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Issues : Retail

Reinventing Branch Banking in a Multi-Channel Global Environment

April 22nd, 2013 |

What is happening to branch traffic?

Branch traffic has been declining for the last 15 years and will continue its negative trend as we see increasing use of alternative channels. Now with mobile banking remote deposit capture, some banks are seeing traffic decline by as much as 15 percent.

What does the erosion in traffic mean for the industry?

Shrinking branch traffic means fewer sales as historically branch visits were the primary way that banks drove cross-sale opportunities. As such, productivity and utilization of branch staff is down significantly and running a profitable branch is harder than ever. Banks have tried to balance this impact by either closing unprofitable locations—which is difficult given long-term lease agreements, or reducing staff. With branch staffing already at minimal levels, this cost reduction option is also becoming unfeasible. The rise of the digital consumer and the high-cost infrastructure of physical banking are leading to a declining return on investment for branches—one that if not corrected quickly will become a financial burden cutting deep into cross-channel profitability.

What are the things customers most want to do in branches?

Different customer segments value different aspects of branch banking—some place a high value on its ability to deliver personalized service and expertise; others focus on convenience and access. It really differs by customer segment and local market, and to some extent, the capabilities available to the customers on alternative channels.

Fundamentally, branches convey a community and market presence, reinforcing brand recognition and trust for consumers. So while customers may no longer visit the branch, they still choose their bank based on its proximity. Branches still remain the preferred channel for mortgage applications and complex product sales where customers feel the need for an adviser to guide them through the purchase decision. Local businesses and retailers that rely heavily on cash also continue to use the branch for daily deposits and withdrawals, but that is more by necessity than choice.

How has the industry responded to the challenges?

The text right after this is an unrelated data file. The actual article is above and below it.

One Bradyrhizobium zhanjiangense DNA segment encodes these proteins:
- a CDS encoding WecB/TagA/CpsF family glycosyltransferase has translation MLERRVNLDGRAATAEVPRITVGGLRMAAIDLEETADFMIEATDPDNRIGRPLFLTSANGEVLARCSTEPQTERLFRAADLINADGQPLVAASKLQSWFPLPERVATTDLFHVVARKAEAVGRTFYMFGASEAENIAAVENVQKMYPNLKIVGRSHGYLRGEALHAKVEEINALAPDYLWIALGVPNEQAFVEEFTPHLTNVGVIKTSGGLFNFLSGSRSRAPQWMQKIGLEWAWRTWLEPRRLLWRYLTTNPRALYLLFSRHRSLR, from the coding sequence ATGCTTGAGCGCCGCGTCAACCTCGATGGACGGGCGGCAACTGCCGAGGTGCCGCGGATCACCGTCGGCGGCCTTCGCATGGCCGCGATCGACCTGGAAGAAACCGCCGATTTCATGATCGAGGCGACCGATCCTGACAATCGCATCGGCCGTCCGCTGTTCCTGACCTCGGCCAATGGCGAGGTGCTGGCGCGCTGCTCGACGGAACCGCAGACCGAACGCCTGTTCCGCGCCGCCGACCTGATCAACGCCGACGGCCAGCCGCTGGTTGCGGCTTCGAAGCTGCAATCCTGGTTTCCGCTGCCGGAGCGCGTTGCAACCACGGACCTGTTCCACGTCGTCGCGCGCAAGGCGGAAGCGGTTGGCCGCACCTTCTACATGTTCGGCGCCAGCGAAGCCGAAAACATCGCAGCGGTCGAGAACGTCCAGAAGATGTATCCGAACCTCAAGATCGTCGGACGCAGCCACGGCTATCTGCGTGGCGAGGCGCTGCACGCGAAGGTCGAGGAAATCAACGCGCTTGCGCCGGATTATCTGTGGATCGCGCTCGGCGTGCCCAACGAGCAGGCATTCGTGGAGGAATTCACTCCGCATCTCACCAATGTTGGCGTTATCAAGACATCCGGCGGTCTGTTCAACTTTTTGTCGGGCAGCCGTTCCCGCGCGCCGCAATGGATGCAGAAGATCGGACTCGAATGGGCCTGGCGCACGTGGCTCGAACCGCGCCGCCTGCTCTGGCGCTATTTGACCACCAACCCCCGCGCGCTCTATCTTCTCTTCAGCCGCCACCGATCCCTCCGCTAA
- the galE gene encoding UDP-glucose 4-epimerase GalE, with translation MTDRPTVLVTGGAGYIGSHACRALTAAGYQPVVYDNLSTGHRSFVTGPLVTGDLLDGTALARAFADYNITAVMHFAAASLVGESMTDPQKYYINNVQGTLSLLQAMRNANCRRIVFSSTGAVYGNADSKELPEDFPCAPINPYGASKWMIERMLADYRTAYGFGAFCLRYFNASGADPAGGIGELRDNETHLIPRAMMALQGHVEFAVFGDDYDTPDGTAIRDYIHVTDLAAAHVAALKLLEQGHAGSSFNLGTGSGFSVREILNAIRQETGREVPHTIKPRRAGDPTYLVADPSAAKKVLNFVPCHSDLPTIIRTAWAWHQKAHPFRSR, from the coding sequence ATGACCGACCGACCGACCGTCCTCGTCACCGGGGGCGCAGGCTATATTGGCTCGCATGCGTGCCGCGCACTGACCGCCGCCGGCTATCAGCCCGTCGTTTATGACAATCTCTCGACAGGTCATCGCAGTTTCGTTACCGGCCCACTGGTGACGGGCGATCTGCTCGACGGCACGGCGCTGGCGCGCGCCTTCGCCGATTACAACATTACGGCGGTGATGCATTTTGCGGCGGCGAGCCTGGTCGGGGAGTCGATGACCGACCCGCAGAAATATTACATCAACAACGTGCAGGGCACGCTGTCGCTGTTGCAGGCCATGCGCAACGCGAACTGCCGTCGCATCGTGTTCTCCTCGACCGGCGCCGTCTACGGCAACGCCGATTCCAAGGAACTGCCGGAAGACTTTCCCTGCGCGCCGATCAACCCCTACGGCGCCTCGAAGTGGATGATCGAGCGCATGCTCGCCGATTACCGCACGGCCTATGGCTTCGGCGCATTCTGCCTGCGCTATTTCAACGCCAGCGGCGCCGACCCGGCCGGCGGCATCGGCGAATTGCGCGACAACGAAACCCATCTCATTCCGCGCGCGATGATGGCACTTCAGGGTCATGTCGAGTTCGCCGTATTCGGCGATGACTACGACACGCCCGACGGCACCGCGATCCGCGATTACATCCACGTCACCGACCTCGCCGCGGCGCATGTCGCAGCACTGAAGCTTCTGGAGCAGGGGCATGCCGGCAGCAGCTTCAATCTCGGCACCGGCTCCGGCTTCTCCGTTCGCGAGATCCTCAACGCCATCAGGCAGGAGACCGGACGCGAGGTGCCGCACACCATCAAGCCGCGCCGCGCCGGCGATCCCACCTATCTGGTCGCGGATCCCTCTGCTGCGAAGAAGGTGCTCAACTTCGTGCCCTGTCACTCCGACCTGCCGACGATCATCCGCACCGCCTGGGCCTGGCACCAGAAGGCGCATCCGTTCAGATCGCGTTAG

The industry is beginning to explore alternatives to reach the customer through personalizing and targeting online offers, using advanced analytics for lead generation and, more recently, offering branchless banking for the subset of customers who rarely visit a physical bank location. However, at the aggregate level, we see many more branch closures and lower levels of new branch openings as banks look to consolidate locations and adapt their network coverage to lower demand. But branch closures are not easy, nor are they a blanket solution. Some banks are experimenting with different models. We are seeing flagship stores emerge in cities while others are emphasizing neighborhood branches to differentiate themselves in their markets and drive foot traffic.

Others are investing in offering more consultative sales and relationship building activities in branch locations, such as hosting seminars for small business owners in partnership with complementary solution providers and offering access to experts through video conferencing facilities. Banks are also reviewing their footprint and looking for ways to maintain their geographic reach without incurring significant cost. One bank is leveraging a self-service branch approach, which provides a small, understated branch divided into clearly identifiable zones, relying exclusively on self-service for routine transactions.

How should banks be transforming their branches?

In today’s business environment where customers seek convenience, personalization and seamless service, one of the most critical areas is developing a cohesive and complementary multi-channel distribution strategy—including digital, face-to-face and voice. Establishing an array of opportunities will help to maximize revenue and profits for the whole bank, including the branch network. Additionally, leading banks are adopting a mix of emerging models from flagship stores to community centers and self-service kiosks. Each model aligns to the target customers in key markets where the bank has a significant client base, an approach that increases the bank’s geographic relevance and balances customer needs, revenue opportunities and cost to achieve growth in return on investment.

Finally, branch transformation is a multi-year journey, one fraught with issues such as long-term lease agreements, negative public relations and operational and cultural roadblocks. Banks should adopt a structured approach and strategy that is based on customer needs in the local market. The competitive landscape, the bank’s brand and internal capabilities are all factors to consider.

dnicolacakis

Dean Nicolacakis is a partner and leader of PwC’s Financial Services Research Institute as well as co-leader of the firm’s North American banking practice.

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